We can’t allow undisclosed donations at universities.
In Dec. 2021, University of Toronto’s Faculty of Law accepted, and then failed to disclose its use of a donation from Amazon. The University returned the approximately $600,000 donation after facing accusations of hiding the donation and violating academic freedom in doing so. Prior to being returned, a large part of the donation funded a webinar series on competition law.
Universities accepting funding through donations isn’t uncommon. Scholarships and research can be privately funded. U of T’s conduct is problematic because the donors influenced the content of the webinars they funded without student attendees’ knowledge.
Canadian consumer advocates have criticized Amazon for profiting unfairly from its large market share and discouraging competition.
In October 2021, two months before the donation, the Canadian Competition Bureau Commissioner Matthew Boswell indicated the bureau’s intention to strengthen laws that would threaten Amazon’s monopoly by protecting competition.
Along with their donation, Amazon provided U of T with a list of potential speakers for the webinar series. Several speakers criticized expanding competition legislation, with one even accusing the Canadian Competition Bureau of trying to shame Amazon.
Students attending a webinar put on by their university and featuring multiple speakers likely imagine they’ll be receiving expert and diverse opinions. Amazon’s speaker list, it appears, provided students with a singular, biased point of view. Amazon’s instructions to U of T not to publicize their involvement in the webinar concealed that bias.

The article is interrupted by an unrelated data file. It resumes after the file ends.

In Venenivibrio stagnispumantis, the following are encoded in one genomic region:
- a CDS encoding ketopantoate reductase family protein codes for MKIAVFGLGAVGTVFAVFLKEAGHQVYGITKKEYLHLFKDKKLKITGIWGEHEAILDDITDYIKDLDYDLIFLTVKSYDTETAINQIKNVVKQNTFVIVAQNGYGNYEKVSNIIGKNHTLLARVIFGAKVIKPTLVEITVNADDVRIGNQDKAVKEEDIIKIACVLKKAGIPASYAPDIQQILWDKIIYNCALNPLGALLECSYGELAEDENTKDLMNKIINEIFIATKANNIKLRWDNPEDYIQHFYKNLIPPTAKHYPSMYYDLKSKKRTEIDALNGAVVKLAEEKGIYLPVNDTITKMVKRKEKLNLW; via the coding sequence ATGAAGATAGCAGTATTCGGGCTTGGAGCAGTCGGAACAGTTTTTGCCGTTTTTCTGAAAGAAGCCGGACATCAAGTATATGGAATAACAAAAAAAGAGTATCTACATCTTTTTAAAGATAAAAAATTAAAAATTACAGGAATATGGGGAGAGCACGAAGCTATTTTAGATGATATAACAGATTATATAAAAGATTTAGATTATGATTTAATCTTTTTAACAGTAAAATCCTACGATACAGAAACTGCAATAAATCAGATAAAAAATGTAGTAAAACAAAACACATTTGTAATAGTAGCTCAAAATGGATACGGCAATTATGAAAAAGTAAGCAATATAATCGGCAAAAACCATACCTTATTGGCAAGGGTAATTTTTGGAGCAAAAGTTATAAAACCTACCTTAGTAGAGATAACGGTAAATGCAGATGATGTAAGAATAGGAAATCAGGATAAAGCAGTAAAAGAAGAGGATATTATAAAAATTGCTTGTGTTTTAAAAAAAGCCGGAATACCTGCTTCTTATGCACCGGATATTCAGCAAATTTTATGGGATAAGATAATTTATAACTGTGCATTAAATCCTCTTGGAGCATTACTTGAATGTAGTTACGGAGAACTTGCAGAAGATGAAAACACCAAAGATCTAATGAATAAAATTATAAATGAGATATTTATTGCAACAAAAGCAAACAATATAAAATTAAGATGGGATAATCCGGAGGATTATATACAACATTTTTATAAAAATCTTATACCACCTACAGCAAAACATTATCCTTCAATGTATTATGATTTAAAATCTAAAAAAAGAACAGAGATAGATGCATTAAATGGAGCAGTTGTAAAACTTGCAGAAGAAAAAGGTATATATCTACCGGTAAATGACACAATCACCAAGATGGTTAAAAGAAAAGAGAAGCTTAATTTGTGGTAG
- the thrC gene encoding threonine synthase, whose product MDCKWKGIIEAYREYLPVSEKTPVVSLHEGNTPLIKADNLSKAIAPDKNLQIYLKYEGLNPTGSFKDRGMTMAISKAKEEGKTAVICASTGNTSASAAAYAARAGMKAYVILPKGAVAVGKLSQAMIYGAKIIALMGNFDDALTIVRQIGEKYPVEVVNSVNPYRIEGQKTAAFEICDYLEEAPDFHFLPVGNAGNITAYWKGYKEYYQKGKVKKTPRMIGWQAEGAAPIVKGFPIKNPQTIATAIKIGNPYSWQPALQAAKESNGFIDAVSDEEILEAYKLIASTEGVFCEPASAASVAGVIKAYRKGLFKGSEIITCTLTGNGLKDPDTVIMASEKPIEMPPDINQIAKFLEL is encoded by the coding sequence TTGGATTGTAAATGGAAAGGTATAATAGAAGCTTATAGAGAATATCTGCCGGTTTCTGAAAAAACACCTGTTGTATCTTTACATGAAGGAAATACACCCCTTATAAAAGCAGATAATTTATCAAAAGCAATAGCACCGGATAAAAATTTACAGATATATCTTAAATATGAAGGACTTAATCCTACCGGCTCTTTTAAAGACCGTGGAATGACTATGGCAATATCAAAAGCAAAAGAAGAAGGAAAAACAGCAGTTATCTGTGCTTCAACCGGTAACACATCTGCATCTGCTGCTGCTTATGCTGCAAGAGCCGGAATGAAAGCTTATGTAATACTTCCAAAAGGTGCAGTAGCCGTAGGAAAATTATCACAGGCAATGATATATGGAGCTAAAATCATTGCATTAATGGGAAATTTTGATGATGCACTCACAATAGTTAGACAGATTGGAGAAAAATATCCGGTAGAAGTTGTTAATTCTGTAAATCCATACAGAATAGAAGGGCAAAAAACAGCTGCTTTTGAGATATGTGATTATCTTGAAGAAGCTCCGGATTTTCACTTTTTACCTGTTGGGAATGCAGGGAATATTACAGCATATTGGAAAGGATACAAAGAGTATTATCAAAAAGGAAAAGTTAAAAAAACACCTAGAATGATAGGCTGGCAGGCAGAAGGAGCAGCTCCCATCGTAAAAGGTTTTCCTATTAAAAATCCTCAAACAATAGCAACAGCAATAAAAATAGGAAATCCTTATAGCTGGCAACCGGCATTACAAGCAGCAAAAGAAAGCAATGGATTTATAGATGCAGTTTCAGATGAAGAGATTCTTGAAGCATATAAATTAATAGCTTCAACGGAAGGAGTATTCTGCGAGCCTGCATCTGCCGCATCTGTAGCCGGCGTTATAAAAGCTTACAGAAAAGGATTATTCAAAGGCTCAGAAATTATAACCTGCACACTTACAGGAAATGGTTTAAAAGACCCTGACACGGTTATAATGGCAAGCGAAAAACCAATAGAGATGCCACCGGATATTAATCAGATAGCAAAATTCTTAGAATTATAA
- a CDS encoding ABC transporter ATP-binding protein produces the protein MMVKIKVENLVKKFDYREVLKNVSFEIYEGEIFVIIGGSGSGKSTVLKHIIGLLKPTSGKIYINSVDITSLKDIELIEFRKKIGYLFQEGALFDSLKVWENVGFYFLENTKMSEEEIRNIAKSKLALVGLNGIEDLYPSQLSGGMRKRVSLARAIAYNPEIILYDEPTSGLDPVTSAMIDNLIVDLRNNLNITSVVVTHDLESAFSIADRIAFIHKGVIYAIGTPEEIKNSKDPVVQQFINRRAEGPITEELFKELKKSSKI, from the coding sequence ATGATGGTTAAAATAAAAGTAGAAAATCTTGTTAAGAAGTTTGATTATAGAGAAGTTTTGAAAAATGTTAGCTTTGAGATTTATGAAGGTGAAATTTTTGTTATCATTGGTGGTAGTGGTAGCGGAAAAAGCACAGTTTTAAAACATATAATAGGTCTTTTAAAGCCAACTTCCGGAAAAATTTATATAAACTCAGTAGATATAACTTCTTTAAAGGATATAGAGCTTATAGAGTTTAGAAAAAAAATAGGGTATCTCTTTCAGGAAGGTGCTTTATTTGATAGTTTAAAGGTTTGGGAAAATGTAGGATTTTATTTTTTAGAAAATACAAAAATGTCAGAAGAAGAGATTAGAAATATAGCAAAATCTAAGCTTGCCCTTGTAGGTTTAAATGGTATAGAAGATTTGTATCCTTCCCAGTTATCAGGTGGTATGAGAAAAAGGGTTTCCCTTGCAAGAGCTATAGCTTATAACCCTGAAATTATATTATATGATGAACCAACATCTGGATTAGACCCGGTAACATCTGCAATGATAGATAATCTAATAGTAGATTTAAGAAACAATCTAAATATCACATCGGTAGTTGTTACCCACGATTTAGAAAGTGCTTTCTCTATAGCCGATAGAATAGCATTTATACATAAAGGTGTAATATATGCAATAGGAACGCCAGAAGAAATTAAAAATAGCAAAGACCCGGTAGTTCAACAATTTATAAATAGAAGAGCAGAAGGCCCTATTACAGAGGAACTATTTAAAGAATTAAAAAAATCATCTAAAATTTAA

Education that suppresses critical thinking nears indoctrination. Barring this audience, U of T law students, from critically engaging with the content of these webinars seems especially sinister.
The Federalist Society for Law and Public Policy Studies is a conservative American legal organization. The events it sponsors on university campuses typically boast far right speakers promoting conservative interpretations of the law.
The Federalist Society is proof of the potential for ways of thinking promoted at universities to spread beyond campuses.
Like the Federalist Society, Amazon is entitled to their perspective on competition legislation, but they’re not free to secretly promote their personal interests under the guise of assisting in a university education.
Law students are future changemakers, particularly those studying at U of T.
U of T is one of Canada’s most prestigious law schools. Its graduates are leading figures in the judicial, political, and academic realms, nationally and internationally. Influencing their opinions on competition legislation and discouraging their critical thinking is dangerous.
Disclosing where funding is coming from helps universities stay accountable in the expectation of providing as unbiased an education as possible. Privately accepting donations from organizations seeking to influence opinion or curricula is neither safe nor acceptable.
Let U of T not forget this in the future.
—Journal Editorial Board
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